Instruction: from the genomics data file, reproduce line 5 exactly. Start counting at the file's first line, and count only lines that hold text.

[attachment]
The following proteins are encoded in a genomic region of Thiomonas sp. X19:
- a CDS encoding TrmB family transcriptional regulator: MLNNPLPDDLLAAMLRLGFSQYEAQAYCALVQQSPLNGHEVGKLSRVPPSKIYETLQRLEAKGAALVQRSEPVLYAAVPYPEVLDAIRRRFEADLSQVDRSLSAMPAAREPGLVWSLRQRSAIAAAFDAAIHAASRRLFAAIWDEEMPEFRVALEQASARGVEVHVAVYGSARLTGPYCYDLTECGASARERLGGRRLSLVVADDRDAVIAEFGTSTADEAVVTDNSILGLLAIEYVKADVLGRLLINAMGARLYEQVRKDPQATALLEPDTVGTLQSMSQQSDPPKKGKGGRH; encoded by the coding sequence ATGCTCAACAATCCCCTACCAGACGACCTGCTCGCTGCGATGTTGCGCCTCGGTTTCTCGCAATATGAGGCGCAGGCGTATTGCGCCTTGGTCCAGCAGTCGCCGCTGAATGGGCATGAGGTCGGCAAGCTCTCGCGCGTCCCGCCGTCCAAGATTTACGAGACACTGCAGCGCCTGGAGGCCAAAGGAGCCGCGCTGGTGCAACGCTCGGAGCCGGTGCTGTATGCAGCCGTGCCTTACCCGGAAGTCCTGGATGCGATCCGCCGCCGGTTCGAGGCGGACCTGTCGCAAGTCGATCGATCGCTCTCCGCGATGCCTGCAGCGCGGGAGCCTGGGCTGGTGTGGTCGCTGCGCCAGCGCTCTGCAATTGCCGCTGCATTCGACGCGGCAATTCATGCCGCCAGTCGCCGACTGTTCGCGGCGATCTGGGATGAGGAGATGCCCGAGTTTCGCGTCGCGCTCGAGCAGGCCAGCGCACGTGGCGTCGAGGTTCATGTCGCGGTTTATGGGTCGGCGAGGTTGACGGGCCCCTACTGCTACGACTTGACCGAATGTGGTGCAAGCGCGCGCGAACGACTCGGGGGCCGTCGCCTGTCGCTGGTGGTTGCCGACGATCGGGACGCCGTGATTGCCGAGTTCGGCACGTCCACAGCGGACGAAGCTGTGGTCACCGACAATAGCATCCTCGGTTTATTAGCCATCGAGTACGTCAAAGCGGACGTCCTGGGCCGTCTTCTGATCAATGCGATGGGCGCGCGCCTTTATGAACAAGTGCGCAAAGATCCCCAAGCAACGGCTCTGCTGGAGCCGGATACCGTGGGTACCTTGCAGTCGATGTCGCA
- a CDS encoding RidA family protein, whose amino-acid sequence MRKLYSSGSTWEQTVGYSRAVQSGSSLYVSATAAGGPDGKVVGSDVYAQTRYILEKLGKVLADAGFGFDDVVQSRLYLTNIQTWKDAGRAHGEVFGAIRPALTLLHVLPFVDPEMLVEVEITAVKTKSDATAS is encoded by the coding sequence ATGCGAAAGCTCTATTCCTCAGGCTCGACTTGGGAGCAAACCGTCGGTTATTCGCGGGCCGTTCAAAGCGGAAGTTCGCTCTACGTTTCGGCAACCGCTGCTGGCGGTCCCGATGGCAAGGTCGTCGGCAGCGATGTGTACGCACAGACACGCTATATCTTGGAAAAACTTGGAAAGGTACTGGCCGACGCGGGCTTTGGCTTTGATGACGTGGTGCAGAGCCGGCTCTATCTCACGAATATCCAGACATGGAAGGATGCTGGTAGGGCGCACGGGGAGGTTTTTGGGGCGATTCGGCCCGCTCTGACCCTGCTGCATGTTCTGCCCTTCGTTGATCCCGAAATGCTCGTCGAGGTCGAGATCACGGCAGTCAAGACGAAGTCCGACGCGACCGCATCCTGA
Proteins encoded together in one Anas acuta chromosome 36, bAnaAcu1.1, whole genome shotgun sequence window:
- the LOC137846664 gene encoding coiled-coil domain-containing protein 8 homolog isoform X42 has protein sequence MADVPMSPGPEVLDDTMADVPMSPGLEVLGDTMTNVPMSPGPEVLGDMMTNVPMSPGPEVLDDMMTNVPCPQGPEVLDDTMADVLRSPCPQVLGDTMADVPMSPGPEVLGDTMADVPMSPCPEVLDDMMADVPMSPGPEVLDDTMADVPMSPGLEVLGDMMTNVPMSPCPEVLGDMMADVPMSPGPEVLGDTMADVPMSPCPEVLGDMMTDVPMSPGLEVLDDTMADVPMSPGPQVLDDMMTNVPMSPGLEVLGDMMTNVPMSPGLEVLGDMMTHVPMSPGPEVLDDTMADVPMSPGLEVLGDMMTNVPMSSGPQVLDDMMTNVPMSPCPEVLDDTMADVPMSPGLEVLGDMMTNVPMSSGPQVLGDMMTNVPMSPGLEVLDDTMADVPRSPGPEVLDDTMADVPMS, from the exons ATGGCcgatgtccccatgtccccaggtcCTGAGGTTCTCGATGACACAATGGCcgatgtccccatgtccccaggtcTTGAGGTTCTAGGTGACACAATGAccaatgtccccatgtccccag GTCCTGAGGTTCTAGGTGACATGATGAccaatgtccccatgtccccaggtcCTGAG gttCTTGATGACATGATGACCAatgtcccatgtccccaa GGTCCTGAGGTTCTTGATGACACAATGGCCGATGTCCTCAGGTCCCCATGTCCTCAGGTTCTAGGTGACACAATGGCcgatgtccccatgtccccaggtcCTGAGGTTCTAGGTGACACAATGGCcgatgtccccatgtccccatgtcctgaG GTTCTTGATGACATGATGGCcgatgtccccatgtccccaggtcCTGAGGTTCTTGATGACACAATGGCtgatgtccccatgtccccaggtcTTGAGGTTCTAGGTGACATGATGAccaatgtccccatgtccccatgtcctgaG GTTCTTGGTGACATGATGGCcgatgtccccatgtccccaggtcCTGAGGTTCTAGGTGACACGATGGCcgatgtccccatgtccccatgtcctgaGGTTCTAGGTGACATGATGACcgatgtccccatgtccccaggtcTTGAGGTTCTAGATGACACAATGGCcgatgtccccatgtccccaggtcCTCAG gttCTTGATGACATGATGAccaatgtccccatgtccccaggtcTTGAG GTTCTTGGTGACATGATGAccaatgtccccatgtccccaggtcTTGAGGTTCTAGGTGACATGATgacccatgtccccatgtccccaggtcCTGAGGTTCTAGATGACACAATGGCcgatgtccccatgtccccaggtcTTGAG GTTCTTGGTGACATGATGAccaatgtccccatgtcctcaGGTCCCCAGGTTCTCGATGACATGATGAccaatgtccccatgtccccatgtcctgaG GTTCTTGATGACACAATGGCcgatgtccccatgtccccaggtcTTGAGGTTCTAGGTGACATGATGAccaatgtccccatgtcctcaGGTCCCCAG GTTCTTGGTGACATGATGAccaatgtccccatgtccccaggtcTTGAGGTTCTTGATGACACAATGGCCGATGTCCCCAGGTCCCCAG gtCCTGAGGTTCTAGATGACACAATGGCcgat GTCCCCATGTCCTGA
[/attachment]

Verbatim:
- the LOC137846664 gene encoding coiled-coil domain-containing protein 8 homolog isoform X42 has protein sequence MADVPMSPGPEVLDDTMADVPMSPGLEVLGDTMTNVPMSPGPEVLGDMMTNVPMSPGPEVLDDMMTNVPCPQGPEVLDDTMADVLRSPCPQVLGDTMADVPMSPGPEVLGDTMADVPMSPCPEVLDDMMADVPMSPGPEVLDDTMADVPMSPGLEVLGDMMTNVPMSPCPEVLGDMMADVPMSPGPEVLGDTMADVPMSPCPEVLGDMMTDVPMSPGLEVLDDTMADVPMSPGPQVLDDMMTNVPMSPGLEVLGDMMTNVPMSPGLEVLGDMMTHVPMSPGPEVLDDTMADVPMSPGLEVLGDMMTNVPMSSGPQVLDDMMTNVPMSPCPEVLDDTMADVPMSPGLEVLGDMMTNVPMSSGPQVLGDMMTNVPMSPGLEVLDDTMADVPRSPGPEVLDDTMADVPMS, from the exons ATGGCcgatgtccccatgtccccaggtcCTGAGGTTCTCGATGACACAATGGCcgatgtccccatgtccccaggtcTTGAGGTTCTAGGTGACACAATGAccaatgtccccatgtccccag GTCCTGAGGTTCTAGGTGACATGATGAccaatgtccccatgtccccaggtcCTGAG gttCTTGATGACATGATGACCAatgtcccatgtccccaa GGTCCTGAGGTTCTTGATGACACAATGGCCGATGTCCTCAGGTCCCCATGTCCTCAGGTTCTAGGTGACACAATGGCcgatgtccccatgtccccaggtcCTGAGGTTCTAGGTGACACAATGGCcgatgtccccatgtccccatgtcctgaG GTTCTTGATGACATGATGGCcgatgtccccatgtccccaggtcCTGAGGTTCTTGATGACACAATGGCtgatgtccccatgtccccaggtcTTGAGGTTCTAGGTGACATGATGAccaatgtccccatgtccccatgtcctgaG GTTCTTGGTGACATGATGGCcgatgtccccatgtccccaggtcCTGAGGTTCTAGGTGACACGATGGCcgatgtccccatgtccccatgtcctgaGGTTCTAGGTGACATGATGACcgatgtccccatgtccccaggtcTTGAGGTTCTAGATGACACAATGGCcgatgtccccatgtccccaggtcCTCAG gttCTTGATGACATGATGAccaatgtccccatgtccccaggtcTTGAG GTTCTTGGTGACATGATGAccaatgtccccatgtccccaggtcTTGAGGTTCTAGGTGACATGATgacccatgtccccatgtccccaggtcCTGAGGTTCTAGATGACACAATGGCcgatgtccccatgtccccaggtcTTGAG GTTCTTGGTGACATGATGAccaatgtccccatgtcctcaGGTCCCCAGGTTCTCGATGACATGATGAccaatgtccccatgtccccatgtcctgaG GTTCTTGATGACACAATGGCcgatgtccccatgtccccaggtcTTGAGGTTCTAGGTGACATGATGAccaatgtccccatgtcctcaGGTCCCCAG GTTCTTGGTGACATGATGAccaatgtccccatgtccccaggtcTTGAGGTTCTTGATGACACAATGGCCGATGTCCCCAGGTCCCCAG gtCCTGAGGTTCTAGATGACACAATGGCcgat GTCCCCATGTCCTGA